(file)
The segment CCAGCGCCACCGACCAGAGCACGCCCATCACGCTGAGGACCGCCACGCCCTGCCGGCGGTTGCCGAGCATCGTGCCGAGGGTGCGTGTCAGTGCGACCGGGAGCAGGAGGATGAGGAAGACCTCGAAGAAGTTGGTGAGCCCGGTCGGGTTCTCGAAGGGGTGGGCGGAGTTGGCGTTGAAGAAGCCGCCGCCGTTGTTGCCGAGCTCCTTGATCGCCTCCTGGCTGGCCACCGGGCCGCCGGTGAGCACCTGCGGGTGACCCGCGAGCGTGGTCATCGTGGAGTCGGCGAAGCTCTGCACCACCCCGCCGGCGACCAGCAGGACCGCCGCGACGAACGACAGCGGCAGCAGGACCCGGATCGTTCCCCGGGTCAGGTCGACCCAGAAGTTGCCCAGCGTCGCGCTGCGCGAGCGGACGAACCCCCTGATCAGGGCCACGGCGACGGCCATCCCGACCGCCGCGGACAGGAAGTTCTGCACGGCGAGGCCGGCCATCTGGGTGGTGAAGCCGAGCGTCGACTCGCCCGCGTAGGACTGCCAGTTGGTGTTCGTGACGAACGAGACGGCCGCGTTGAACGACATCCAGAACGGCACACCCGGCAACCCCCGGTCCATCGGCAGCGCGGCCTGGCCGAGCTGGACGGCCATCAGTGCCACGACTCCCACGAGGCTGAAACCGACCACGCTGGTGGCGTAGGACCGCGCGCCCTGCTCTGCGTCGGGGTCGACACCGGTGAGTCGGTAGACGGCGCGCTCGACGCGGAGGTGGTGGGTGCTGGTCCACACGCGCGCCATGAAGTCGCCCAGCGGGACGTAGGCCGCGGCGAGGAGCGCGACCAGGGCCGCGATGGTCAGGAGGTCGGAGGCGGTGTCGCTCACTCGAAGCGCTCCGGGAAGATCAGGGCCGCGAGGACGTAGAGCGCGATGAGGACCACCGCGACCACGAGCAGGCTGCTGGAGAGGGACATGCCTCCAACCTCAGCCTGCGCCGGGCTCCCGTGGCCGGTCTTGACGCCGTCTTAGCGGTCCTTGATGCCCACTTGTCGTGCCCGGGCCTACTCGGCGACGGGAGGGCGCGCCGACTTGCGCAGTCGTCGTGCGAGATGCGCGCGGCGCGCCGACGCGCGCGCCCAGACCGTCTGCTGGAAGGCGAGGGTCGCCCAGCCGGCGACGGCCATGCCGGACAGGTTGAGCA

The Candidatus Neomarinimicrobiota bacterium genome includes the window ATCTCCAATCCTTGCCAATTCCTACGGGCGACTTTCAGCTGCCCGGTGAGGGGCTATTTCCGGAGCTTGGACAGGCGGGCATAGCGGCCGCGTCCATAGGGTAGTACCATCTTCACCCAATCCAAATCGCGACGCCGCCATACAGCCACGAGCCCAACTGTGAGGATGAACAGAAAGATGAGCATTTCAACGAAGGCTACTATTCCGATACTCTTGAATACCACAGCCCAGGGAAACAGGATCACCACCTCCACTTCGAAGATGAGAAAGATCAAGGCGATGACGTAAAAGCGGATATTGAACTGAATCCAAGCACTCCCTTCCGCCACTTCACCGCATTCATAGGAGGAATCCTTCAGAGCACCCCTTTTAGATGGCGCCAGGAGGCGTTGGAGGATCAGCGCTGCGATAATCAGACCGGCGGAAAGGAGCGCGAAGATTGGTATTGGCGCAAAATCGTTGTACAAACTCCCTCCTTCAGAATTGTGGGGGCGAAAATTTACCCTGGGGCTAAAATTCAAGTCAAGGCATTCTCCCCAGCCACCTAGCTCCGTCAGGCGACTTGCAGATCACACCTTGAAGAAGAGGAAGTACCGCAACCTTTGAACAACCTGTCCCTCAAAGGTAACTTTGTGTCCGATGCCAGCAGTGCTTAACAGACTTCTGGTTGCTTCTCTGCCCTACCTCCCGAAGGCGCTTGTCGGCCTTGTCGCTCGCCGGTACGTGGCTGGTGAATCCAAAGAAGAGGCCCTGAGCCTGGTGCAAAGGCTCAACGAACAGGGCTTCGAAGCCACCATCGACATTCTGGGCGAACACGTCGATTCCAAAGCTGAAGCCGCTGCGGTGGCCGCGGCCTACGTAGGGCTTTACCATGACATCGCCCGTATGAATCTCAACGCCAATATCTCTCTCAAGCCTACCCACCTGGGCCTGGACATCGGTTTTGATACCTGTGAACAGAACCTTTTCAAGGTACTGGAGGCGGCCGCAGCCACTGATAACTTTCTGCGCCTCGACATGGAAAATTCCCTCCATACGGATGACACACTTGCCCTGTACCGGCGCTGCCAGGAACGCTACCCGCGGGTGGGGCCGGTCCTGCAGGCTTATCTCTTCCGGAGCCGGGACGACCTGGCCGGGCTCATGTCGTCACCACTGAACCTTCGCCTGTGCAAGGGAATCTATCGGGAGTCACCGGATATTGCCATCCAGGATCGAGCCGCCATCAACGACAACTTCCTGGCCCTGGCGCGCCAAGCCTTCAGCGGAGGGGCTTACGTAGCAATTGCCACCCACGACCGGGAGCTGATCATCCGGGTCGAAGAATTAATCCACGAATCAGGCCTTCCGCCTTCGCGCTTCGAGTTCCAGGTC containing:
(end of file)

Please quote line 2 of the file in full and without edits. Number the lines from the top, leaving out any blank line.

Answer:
The Candidatus Neomarinimicrobiota bacterium genome includes the window ATCTCCAATCCTTGCCAATTCCTACGGGCGACTTTCAGCTGCCCGGTGAGGGGCTATTTCCGGAGCTTGGACAGGCGGGCATAGCGGCCGCGTCCATAGGGTAGTACCATCTTCACCCAATCCAAATCGCGACGCCGCCATACAGCCACGAGCCCAACTGTGAGGATGAACAGAAAGATGAGCATTTCAACGAAGGCTACTATTCCGATACTCTTGAATACCACAGCCCAGGGAAACAGGATCACCACCTCCACTTCGAAGATGAGAAAGATCAAGGCGATGACGTAAAAGCGGATATTGAACTGAATCCAAGCACTCCCTTCCGCCACTTCACCGCATTCATAGGAGGAATCCTTCAGAGCACCCCTTTTAGATGGCGCCAGGAGGCGTTGGAGGATCAGCGCTGCGATAATCAGACCGGCGGAAAGGAGCGCGAAGATTGGTATTGGCGCAAAATCGTTGTACAAACTCCCTCCTTCAGAATTGTGGGGGCGAAAATTTACCCTGGGGCTAAAATTCAAGTCAAGGCATTCTCCCCAGCCACCTAGCTCCGTCAGGCGACTTGCAGATCACACCTTGAAGAAGAGGAAGTACCGCAACCTTTGAACAACCTGTCCCTCAAAGGTAACTTTGTGTCCGATGCCAGCAGTGCTTAACAGACTTCTGGTTGCTTCTCTGCCCTACCTCCCGAAGGCGCTTGTCGGCCTTGTCGCTCGCCGGTACGTGGCTGGTGAATCCAAAGAAGAGGCCCTGAGCCTGGTGCAAAGGCTCAACGAACAGGGCTTCGAAGCCACCATCGACATTCTGGGCGAACACGTCGATTCCAAAGCTGAAGCCGCTGCGGTGGCCGCGGCCTACGTAGGGCTTTACCATGACATCGCCCGTATGAATCTCAACGCCAATATCTCTCTCAAGCCTACCCACCTGGGCCTGGACATCGGTTTTGATACCTGTGAACAGAACCTTTTCAAGGTACTGGAGGCGGCCGCAGCCACTGATAACTTTCTGCGCCTCGACATGGAAAATTCCCTCCATACGGATGACACACTTGCCCTGTACCGGCGCTGCCAGGAACGCTACCCGCGGGTGGGGCCGGTCCTGCAGGCTTATCTCTTCCGGAGCCGGGACGACCTGGCCGGGCTCATGTCGTCACCACTGAACCTTCGCCTGTGCAAGGGAATCTATCGGGAGTCACCGGATATTGCCATCCAGGATCGAGCCGCCATCAACGACAACTTCCTGGCCCTGGCGCGCCAAGCCTTCAGCGGAGGGGCTTACGTAGCAATTGCCACCCACGACCGGGAGCTGATCATCCGGGTCGAAGAATTAATCCACGAATCAGGCCTTCCGCCTTCGCGCTTCGAGTTCCAGGTC containing: